What Works and What Doesn’t for Sustainable Investing in 2024 – Morningstar

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Your ESG investments may lag, but you will certainly affect corporate behavior, says Larry Swedroe.
Larry Swedroe, head of financial and economic research at Buckingham Wealth Partners, is a familiar figure in the media, tirelessly informing investors and would-be investors about the benefits of evidence-based investing. (Among other gigs, Swedroe writes for Morningstar magazine.) In 2022, Swedroe and co-author Samuel C. Adams, CEO of Vert Asset Management, published Your Essential Guide to Sustainable Investing, which delved into the academic literature about a variety of claims about sustainable investing, ranging from performance to effectiveness. The book by Swedroe and Adams is a welcome guide at a time when sustainable investing has faced a backlash in the United States. For Swedroe’s advice about how to navigate the world of sustainable investing, keep reading.
Norton: Your book came out as the political backlash against environmental, social, and governance investing began, which coincided with the Ukraine war causing a rally in fossil fuels. When you were writing your book, flows were lifting valuations. Now those flows have reversed. Is this still a legitimate form of investing?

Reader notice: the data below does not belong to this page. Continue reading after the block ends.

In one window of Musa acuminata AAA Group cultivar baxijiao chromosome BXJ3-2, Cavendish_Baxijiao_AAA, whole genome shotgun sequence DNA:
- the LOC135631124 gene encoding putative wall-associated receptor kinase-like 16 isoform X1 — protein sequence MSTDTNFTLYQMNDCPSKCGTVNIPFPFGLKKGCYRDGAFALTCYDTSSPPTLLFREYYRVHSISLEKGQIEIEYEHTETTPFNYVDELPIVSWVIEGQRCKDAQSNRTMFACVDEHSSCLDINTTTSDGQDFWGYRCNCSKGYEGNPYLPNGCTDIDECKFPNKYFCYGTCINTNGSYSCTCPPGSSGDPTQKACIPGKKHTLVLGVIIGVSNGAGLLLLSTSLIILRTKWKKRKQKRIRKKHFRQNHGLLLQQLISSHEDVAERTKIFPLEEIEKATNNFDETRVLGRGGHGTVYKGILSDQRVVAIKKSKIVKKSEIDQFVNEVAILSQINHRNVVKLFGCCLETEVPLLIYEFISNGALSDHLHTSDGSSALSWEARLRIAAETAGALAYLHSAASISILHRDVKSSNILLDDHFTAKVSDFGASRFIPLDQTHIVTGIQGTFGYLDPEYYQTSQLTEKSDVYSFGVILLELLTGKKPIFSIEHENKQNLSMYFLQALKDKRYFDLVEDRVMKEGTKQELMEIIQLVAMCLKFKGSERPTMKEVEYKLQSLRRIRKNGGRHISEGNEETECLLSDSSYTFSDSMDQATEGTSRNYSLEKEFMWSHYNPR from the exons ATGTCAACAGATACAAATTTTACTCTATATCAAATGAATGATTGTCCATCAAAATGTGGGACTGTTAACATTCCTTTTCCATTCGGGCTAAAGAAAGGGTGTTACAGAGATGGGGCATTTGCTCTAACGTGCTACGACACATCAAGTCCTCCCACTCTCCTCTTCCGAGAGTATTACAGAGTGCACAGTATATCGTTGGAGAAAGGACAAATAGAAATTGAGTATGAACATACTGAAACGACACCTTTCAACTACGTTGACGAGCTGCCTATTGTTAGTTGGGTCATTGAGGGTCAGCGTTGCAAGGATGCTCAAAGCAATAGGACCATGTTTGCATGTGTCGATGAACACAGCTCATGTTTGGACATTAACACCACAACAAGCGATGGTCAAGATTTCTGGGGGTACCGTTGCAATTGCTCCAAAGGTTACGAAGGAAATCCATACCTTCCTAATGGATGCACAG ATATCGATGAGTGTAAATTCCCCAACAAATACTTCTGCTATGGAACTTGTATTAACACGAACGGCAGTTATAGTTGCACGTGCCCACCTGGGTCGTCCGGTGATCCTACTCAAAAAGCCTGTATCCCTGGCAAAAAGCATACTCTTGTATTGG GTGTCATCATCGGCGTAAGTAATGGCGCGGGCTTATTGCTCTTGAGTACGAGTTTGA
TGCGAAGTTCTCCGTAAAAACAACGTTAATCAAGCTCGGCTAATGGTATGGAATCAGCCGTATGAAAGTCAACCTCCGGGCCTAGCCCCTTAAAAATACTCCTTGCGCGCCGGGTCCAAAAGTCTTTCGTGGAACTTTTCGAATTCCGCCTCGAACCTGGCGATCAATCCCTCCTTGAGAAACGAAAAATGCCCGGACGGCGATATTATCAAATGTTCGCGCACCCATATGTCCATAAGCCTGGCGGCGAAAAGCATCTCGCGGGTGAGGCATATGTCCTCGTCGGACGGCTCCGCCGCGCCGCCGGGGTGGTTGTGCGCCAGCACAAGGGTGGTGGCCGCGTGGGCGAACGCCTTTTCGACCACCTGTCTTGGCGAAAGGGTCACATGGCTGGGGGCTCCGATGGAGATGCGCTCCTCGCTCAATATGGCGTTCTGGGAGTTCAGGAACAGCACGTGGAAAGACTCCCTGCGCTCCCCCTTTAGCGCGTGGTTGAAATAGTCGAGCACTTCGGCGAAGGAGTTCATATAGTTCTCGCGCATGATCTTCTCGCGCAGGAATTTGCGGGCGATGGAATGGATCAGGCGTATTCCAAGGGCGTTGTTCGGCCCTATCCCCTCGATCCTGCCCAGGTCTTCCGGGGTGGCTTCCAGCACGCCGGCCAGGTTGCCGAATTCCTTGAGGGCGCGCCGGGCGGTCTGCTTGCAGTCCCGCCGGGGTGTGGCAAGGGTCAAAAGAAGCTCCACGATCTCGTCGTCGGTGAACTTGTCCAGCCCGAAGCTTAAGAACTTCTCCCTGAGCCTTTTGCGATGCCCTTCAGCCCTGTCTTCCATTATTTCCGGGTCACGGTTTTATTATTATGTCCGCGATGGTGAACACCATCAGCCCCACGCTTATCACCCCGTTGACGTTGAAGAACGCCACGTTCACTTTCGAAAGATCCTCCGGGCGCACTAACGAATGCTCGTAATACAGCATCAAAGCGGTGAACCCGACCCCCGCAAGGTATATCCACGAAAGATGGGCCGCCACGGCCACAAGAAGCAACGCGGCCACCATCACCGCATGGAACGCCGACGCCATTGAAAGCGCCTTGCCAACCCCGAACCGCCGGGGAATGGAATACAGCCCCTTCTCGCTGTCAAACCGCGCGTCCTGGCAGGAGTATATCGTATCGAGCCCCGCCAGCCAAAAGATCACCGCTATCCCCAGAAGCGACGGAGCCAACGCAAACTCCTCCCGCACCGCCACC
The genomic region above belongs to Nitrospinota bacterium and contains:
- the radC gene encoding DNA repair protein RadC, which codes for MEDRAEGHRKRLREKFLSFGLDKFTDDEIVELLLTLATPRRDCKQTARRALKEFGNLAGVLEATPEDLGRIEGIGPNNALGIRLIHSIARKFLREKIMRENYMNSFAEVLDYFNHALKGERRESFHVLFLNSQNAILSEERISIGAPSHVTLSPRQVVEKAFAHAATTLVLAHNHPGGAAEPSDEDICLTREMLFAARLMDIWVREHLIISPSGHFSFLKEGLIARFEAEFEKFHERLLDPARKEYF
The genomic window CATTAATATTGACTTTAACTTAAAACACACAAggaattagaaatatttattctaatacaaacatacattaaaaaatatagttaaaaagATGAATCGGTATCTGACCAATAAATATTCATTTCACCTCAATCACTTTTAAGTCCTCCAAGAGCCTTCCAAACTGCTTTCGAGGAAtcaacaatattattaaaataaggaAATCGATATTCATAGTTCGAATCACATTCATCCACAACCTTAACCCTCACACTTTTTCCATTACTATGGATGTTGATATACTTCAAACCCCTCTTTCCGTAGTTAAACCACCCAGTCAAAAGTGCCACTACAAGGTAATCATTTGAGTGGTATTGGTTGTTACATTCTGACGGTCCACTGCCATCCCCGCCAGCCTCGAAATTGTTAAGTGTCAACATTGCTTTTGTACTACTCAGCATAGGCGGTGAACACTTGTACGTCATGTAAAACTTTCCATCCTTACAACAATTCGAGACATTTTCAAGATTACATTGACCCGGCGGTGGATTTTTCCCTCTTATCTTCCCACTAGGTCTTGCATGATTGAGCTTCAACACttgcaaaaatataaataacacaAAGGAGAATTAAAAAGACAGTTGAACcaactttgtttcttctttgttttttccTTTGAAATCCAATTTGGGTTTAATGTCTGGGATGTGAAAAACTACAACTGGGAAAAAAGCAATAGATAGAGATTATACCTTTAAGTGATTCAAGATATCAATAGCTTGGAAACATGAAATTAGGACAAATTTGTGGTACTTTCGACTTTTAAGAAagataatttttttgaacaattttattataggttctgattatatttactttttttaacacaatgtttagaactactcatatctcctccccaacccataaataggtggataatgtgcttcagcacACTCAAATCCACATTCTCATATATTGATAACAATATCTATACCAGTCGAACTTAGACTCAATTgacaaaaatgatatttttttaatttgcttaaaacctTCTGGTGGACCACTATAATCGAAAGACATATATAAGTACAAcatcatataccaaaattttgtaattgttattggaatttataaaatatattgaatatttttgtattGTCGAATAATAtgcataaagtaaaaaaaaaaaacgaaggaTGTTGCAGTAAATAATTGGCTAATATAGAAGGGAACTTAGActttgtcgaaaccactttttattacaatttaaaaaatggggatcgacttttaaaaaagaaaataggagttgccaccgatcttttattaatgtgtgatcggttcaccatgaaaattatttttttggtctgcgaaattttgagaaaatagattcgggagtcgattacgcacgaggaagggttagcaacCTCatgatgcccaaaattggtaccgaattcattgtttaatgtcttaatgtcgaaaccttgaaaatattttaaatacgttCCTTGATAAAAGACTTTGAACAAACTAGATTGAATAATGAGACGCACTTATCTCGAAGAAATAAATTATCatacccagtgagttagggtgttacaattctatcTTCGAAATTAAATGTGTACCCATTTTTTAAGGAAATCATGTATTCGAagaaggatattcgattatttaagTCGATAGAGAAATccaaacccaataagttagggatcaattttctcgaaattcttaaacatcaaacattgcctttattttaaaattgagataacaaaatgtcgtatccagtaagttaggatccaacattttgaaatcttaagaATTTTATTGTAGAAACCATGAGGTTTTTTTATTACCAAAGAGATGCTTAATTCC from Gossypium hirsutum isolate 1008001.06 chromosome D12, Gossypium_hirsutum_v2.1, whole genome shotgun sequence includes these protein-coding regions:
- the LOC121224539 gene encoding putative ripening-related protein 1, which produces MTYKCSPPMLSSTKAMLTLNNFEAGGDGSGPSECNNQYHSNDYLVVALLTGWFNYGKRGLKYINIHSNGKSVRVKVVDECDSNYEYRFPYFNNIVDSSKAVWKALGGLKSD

Swedroe: Certainly. Investors have the right, and now the ability, to express their values through their investments. It’s a personal decision.
Norton: What does economic theory say about the impact of sustainable investing on risk and return?
Swedroe: It’s simple and commonsense-oriented. If you’re going to invest sustainably, you should expect lower returns. In equilibrium, if a large enough group of investors screen out certain assets based on their preferences, that has to lead to lower prices for those investments that get screened out. When we invest the cash in the favorable stocks that have good ESG or sustainable-investment ratings, the valuations of those stocks will go up relative to the screened-out assets. What does that mean? The favored companies, because they have higher valuations, have a lower cost of capital. The flip side is a lower expected return to investors. The screened-out assets have a higher cost of capital, meaning a higher expected return to the people who are willing to provide that capital in return for accepting the risks of owning companies with low scores.
You’re seeing some of the backlash because there was a lot of promotion that you could have your cake and eat it too with ESG—get the same or higher returns and also have less risk and express your values.
Norton: You looked at the scholarly research on performance. What’s the best evidence of underperformance?
Swedroe: Many, many studies that all confirm that this is the case. A study way back on a sin portfolio shows 1% to 2% [underperformance] a year.
But you can have conflicting evidence.